FIG. 2 shows a mean-sphere map of the lens of FIG. 1; as is customary, isosphere lines are plotted in FIG. 2 in an orthonormalized reference frame; these lines are formed from points having the same value of mean sphere. In FIG. 2 the 0 diopter, 0.25 diopter, 0.50 diopter, 0.75 diopter isosphere lines are represented. The 0 diopter isosphere line passes through the center of the lens and cuts the axis at an ordinate point of 4 mm; inside this line, sphere is slightly less than sphere at the origin of the reference frame. The 0.25 diopter isosphere line extends substantially horizontal to a y-axis value of the order of −5 mm. The 0.50 diopter isosphere line is marked on FIG. 2. The 0.75 diopter isosphere line extends in the lower part of the lens, around the axis.

FIG. 3 shows a cylinder map of the lens of FIG. 1. The 0.25 diopter, 0.50 diopter and 0.75 diopter isocylinder lines are represented in the figure. These lines are symmetrical relative to the vertical axis of the lens. Compared to a state of the art progressive multifocal lens for a presbyopic wearer it is noted that the far-vision region is very unimpeded: the 0.50 diopter isocylinder lines are in the lower part of the lens, at y-axis values below −4 mm. It is also noted that the isocylinder lines are, in the lower part of the lens, substantially parallel; there is therefore no near-vision region created by an enlargement of the region between the isocylinder lines at the level of a reference point for near vision. FIG. 2 also shows that the isocylinder lines are, for ordinates above −10 mm, substantially parallel and horizontal. This horizontality of the isocylinder lines facilitates peripheral vision and dynamic vision in the far-vision region. The lens therefore provides a wide far-vision region which is very unimpeded laterally as well as a good dynamic vision in far vision.

The intermediate vision region generally starts, for a progressive multifocal lens, at the level of the fitting cross, i.e. 4 mm above the optical center of the lens. This is where power progression starts. By contrast, as is shown in FIG. 1, in the lens of the invention, power progression really only starts below the center of the lens which constitutes the centering point of the lens. The far-vision region is therefore situated on the lens of the invention lower than in a conventional multifocal progressive lens, relative to the geometrical center of the lens.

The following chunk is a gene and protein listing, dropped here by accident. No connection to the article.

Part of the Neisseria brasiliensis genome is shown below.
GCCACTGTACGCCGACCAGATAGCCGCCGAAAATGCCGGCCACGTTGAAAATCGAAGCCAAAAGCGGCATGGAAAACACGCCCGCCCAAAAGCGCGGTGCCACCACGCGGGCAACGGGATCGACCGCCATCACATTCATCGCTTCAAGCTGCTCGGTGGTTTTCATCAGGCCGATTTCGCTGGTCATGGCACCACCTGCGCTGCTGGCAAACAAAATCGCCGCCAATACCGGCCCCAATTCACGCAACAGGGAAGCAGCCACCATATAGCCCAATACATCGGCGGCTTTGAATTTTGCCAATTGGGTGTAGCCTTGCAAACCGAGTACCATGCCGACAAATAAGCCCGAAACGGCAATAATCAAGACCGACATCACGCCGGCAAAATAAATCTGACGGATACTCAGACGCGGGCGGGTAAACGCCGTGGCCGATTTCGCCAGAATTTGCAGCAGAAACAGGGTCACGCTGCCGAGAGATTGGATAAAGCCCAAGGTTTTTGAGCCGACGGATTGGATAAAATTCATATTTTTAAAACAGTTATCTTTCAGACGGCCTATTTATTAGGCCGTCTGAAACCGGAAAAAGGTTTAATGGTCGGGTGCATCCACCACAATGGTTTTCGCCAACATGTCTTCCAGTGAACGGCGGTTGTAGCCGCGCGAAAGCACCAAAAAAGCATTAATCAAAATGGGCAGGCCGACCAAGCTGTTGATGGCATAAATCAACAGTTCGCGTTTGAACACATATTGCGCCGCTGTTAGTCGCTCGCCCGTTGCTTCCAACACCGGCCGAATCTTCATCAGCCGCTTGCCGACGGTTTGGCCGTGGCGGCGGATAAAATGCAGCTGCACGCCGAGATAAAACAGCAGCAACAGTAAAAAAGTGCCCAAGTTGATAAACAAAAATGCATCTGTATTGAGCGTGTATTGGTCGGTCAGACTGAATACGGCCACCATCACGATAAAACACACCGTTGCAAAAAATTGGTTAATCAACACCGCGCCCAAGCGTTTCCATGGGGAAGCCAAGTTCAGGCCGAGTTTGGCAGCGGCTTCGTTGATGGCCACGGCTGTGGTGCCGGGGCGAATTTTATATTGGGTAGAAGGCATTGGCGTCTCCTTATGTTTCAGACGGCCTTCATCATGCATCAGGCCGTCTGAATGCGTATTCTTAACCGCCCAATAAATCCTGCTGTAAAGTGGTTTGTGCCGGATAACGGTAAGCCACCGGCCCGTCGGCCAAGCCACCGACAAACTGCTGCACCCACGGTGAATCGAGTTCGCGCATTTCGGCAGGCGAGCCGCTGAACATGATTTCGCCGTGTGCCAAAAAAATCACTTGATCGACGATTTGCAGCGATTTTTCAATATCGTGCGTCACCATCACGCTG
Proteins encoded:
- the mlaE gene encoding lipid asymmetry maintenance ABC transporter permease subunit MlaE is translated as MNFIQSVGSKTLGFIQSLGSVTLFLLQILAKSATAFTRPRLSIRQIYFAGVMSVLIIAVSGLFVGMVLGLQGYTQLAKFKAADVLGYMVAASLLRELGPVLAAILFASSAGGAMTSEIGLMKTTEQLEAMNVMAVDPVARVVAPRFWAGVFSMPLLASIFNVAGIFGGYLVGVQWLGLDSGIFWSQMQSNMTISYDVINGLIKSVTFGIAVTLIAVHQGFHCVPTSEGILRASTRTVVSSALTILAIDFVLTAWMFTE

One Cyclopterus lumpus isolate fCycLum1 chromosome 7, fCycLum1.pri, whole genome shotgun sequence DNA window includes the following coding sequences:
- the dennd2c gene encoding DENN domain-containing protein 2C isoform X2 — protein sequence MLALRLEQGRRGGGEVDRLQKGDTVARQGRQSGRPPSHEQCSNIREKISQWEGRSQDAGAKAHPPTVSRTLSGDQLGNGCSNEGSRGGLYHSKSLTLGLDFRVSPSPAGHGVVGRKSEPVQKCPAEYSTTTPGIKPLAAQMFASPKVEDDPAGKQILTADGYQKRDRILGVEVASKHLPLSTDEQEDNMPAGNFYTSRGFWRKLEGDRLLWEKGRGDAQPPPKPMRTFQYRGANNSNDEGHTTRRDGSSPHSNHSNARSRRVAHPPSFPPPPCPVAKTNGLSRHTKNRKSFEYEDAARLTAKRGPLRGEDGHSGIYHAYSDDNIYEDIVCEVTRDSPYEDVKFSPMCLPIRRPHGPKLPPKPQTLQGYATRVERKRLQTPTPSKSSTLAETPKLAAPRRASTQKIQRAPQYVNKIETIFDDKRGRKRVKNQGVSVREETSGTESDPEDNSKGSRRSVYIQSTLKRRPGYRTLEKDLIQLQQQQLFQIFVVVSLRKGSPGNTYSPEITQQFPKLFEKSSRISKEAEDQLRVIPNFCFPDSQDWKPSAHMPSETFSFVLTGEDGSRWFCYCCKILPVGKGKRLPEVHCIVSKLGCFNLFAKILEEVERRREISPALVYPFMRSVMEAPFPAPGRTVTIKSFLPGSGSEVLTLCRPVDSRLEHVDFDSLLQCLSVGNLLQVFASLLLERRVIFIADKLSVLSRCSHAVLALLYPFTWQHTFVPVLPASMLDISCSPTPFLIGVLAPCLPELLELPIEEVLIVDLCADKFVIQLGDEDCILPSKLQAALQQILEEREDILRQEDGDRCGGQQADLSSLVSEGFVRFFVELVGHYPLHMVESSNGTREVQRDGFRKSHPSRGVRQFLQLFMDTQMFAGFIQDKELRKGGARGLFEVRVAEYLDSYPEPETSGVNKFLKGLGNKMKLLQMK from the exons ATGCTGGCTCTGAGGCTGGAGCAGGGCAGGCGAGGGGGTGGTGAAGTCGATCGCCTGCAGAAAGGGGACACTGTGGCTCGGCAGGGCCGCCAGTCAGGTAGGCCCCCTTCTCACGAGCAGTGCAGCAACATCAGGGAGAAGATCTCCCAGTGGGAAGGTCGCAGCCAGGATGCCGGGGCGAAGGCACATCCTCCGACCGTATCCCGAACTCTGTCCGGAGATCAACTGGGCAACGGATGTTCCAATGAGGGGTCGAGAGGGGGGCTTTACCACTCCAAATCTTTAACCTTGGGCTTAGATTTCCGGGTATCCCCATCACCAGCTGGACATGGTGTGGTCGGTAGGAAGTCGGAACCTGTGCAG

In the lower part of the lens, the lens has a corridor suited to intermediate vision; as indicated above, the power (or mean sphere) on the meridian in the lower part of the lens is substantially constant and corresponds to the power prescribed for the wearer for viewing at a distance of the order of 80 cm. The lens therefore provides the correction necessary for intermediate vision.

From a quantitative point of view, it is possible to define the far-vision region, in the upper part of the lens, as the angular sector the apex of which is the center of the lens and the sides of which touch the 0.25 diopter isocylinder lines. In other words it is the angular sector apex the origin, having the widest possible angle and containing only cylinder points less than or equal to 0.25 diopters. The far-vision region can also be defined as the region of the lens extending, in the upper part of the lens, inside an angular sector the apex of which is the geometrical center of the lens and the edges of which pass through the intersection of the 0.25 diopter isocylinder lines with a circle with a diameter of 40 mm. In FIG. 3 the lines 2 and 4 which limit this angular sector are shown. The angle at the center is of the order of 183, the lines 2 and 4 being virtually horizontal. Sphere variations in the far-vision region are of the order of 0.024 diopters.

In the lower part of the lens, the 0.25 and 0.50 diopter isocylinder lines are virtually parallel and vertical. On the right-hand side of the lens, the 0.25 diopter isocylinder line, in the part of the lens with an ordinate less than −5 mm, has abscissae comprised between 1 and 3 mm. The abscissa variation is therefore less than or equal to 2 mm. Likewise, for ordinates less than −7 mm, the 0.50 diopter isocylinder line has abscissa values between 3 and 5 mm. The abscissa variation is again less than or equal to 2 mm. The maximum width between the 0.50 diopter isocylinder lines is of the order of 10 mm, for an ordinate of the order of −22 mm. Thus the lens region with the maximum width between the 0.50 diopter isocylinders cannot constitute a near-vision region similar to that defined on all-purpose multifocal ophthalmic lenses of the state of the art; compared to such lenses it extends too far down on the lens and over an insufficient width.